since 1985 has

mainly developed in

the areas of material

optimization and IT

technology in foundries

In those days we got several letters from

the USA and Canada, in particular,

praising the excellently translated specialist

articles. In my time the magazine

was particularly appreciated in China

and America (including Canada). The

magazine was also popular in Brazil.

German companies see it as a publishing

platform for presenting their technology.

When you look at the CP+T from then

and from now what is particularly noticeable?

The major difference is that the layout

used to be more related to the content.

Today’s layout is picture-oriented. It’s

similar in GIESSEREI. I like it. It reflects

modernity. In the past the magazine

was mainly intended for specialists and

maybe interested students who already

knew something of the subject. Now

both magazines are more interesting

and appeal to a broader circle of readers.

What important developments took

place in foundry technology while you

were working for GIESSEREI and CP+T?

Mainly it was the change in materials

and in the concentration and optimization

of materials for particular

parts. And then, of course, the changes

in foundry technology caused by electronic

data processing and simulation

– the use of computers throughout the

foundry.

What is your background and how

did you become an Editor and Editor-in-Chief

of GIESSEREI and CP+T?

I am Austrian and studied at the Leoben

University of Mining and Metallurgy.

That’s why I still go to the Austrian

Foundry Congress every year. I

was active in the Research and Development

Department of the Institute

of Foundry Technology in Düsseldorf,

which I got to via Buderus, already one

of Germany’s largest foundry companies

then. After five years at the Institute

I started work in the Editor’s Office

of GIESSEREI and CP+T. That was 1980,

five years before CP+T was founded.

What was the reasoning for launching

CP+T 30 years ago?

It was founded as a counterpart to the

English-language magazine MPT for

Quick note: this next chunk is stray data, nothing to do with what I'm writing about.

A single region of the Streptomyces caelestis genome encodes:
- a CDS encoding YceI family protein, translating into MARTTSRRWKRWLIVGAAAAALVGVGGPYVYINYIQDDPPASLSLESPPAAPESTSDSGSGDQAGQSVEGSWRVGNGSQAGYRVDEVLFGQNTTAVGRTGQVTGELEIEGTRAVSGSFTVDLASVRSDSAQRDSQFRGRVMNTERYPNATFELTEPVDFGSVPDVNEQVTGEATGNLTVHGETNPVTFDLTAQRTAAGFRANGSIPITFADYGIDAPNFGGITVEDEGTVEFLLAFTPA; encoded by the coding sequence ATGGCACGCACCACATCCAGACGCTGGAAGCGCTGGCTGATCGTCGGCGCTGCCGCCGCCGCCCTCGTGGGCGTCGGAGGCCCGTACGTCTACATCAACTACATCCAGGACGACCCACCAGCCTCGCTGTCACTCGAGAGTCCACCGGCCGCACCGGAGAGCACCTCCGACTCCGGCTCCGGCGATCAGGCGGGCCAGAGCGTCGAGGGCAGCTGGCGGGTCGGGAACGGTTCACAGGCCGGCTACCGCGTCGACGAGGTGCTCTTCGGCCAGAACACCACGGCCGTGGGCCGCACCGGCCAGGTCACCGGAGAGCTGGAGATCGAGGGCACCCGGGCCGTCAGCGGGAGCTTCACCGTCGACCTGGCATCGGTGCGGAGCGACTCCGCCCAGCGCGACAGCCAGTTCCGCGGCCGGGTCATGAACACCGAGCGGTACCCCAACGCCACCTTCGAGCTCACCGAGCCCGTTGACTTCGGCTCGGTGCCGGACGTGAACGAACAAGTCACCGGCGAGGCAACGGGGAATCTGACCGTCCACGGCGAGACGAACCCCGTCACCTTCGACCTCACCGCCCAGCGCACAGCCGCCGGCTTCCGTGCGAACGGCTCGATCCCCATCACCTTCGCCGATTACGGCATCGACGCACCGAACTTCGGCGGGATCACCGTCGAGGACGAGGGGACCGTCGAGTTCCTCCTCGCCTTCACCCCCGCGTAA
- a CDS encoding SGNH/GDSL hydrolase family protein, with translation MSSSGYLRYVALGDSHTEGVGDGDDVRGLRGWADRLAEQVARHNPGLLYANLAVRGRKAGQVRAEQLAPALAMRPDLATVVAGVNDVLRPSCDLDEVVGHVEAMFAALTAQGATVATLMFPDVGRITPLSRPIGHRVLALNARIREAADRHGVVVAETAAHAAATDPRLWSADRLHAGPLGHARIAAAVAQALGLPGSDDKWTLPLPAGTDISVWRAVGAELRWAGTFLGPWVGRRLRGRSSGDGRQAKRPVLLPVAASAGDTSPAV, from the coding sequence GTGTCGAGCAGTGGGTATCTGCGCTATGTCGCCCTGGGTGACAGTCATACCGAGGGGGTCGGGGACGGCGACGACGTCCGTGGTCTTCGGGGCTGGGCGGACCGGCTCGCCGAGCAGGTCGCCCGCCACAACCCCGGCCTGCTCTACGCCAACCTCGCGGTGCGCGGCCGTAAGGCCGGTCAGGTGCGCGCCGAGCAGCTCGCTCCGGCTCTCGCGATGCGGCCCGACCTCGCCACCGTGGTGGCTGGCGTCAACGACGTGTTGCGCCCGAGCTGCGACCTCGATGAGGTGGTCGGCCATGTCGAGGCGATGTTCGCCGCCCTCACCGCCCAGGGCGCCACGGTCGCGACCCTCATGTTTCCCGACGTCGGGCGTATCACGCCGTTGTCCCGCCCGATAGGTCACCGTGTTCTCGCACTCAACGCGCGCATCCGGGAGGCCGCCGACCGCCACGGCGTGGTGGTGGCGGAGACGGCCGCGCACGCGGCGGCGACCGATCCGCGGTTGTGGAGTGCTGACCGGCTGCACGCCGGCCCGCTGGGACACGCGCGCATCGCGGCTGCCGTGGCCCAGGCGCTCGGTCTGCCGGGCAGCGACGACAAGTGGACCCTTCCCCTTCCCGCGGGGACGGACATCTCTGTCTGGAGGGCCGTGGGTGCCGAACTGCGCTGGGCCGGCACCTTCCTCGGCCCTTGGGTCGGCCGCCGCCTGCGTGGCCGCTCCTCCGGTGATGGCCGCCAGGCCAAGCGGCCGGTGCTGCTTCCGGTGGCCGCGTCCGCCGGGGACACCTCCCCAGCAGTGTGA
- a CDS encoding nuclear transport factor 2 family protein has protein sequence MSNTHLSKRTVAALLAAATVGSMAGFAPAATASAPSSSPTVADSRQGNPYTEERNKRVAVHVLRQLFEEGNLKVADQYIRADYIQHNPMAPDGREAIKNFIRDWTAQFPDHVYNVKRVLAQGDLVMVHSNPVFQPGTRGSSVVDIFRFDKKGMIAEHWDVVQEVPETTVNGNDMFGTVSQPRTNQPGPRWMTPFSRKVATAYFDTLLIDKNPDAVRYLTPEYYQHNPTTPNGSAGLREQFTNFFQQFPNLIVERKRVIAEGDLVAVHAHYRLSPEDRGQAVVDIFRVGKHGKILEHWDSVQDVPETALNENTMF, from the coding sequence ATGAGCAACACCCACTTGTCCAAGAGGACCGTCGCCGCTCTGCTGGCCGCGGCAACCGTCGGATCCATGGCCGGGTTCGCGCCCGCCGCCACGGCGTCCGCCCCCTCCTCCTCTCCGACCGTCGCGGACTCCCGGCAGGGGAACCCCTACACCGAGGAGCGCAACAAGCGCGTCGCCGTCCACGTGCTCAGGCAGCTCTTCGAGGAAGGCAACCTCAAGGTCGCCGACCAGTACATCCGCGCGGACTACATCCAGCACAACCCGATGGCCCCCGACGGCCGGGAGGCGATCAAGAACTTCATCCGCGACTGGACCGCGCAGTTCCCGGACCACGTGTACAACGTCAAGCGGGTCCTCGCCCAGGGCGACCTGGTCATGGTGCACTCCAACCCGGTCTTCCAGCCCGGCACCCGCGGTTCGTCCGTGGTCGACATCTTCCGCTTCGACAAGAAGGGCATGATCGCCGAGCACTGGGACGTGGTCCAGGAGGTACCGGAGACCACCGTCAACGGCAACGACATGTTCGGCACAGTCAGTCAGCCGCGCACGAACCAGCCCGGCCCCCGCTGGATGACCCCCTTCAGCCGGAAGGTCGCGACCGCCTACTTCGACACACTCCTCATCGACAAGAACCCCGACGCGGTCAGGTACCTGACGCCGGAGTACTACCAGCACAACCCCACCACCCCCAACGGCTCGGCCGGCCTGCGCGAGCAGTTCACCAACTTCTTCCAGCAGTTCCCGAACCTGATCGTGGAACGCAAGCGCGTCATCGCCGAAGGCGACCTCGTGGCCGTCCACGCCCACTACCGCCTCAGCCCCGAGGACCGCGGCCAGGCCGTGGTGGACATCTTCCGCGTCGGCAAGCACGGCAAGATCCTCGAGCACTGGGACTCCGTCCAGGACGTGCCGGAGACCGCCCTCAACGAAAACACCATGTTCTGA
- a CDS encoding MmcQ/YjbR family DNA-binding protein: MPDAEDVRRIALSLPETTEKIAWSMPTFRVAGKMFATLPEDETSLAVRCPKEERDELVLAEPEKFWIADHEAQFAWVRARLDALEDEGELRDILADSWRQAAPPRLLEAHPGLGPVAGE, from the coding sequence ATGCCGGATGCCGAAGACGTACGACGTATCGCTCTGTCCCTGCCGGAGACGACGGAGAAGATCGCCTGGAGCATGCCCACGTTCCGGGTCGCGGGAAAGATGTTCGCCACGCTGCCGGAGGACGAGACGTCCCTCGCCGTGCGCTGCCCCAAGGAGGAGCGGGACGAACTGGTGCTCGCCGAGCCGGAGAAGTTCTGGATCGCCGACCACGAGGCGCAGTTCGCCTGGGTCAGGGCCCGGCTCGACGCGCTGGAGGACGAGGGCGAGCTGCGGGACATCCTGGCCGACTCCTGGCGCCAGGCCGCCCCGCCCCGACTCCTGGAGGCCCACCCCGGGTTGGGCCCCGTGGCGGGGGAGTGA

the steel industry. The initiative came

from the foundry suppliers, who were

interested in finding a platform for

publicizing their technologies abroad.

What role did the GIFA – where CP+T

was always on display – have in this?

The International Foundry Fair GIFA

in Düsseldorf has been organized in its

present form since 1956. Since its start,

CP+T has always been available there

and has been sought-after by foundry

specialists from all over the world.

Today, in 2015, the foundry world has

changed a lot compared to before.

What directions are developments

taking?

Yes, the changes have been great. Development

will continue in the direction

of material optimization. I think

there will also be further developments

in light construction materials, e.g. towards

the use of magnesium.

And where do you see CP+T in 2020?

The magazine goes to so many countries

that it is an excellent platform

for companies that want to inform

the whole world about their foundry

technology. So the magazine should

also have a bright future.

Casting Plant & Technology 1/2015 41


NEWS

ALCOA, TITAL

Alcoa completes acquisition

of Tital

Lightweight, highperformance metals

leader Alcoa, New York, USA, announced

that it has completed the acquisition

of privately held Tital. The acquisition

will strengthen Alcoa’s global

position to capture increasing demand

for advanced jet engine components

made of titanium.

Germany-based Tital is a leader in

titanium and aluminum structural

castings for aircraft engines and airframes.

Its revenues from titanium are

expected to increase by 70 % over the

next five years as manufacturers of

next-generation jet engines look to titanium

solutions for engine structural

components. Titanium can withstand

extreme high heat and pressure, and is

a lighter weight alternative to steel,

providing increased energy efficiency

and improved performance. These engines

are used on large commercial

aircraft, including wide- and narrow-body

airplanes. Engines for narrowbody

aircraft are among the top

selling jet engines in the world.

“This acquisition is the next step in

building a powerful aerospace growth

engine,” said Klaus Kleinfeld, Alcoa

Chairman and Chief Executive Officer.

“As a fast-growing innovator, Tital will

increase our share of highly differentiated

content on the world’s best-selling

jet engines. The company’s talent

and customer relationships will boost

Alcoa’s expanding global aerospace

leadership as we meet the future needs

of our customers. We have the highest

respect for our future colleagues and

look forward to welcoming them

wholeheartedly into the global Alcoa

family.”

Philipp Schack, CEO of Tital said,

“Alcoa is widely recognized for its innovation

and manufacturing expertise,

which is fully in line with Tital’s

philosophy. We look forward to joining

the Alcoa family, and to combining

our world-class technologies and processes.

Alcoa was and is our desired

partner. We are glad to join this impressive

company at an exciting time.”

This transaction will further position

Alcoa to capitalize on strong growth

in the commercial aerospace sector.

Alcoa projects a compounded annual

commercial jet growth rate of 7 %

through 2019 and sees a current 9-year

production order book at 2013 delivery

rates. Almost 70 % of Tital’s revenues

are expected to come from commercial

aerospace sales in 2019. In 2013,

the company generated revenues of

approximately 71 million Euro, more

than half of which came from titanium

products.

The acquisition will establish titanium

casting capabilities in Europe for

Alcoa, while expanding its aluminum

casting capacity. Tital’s strong connections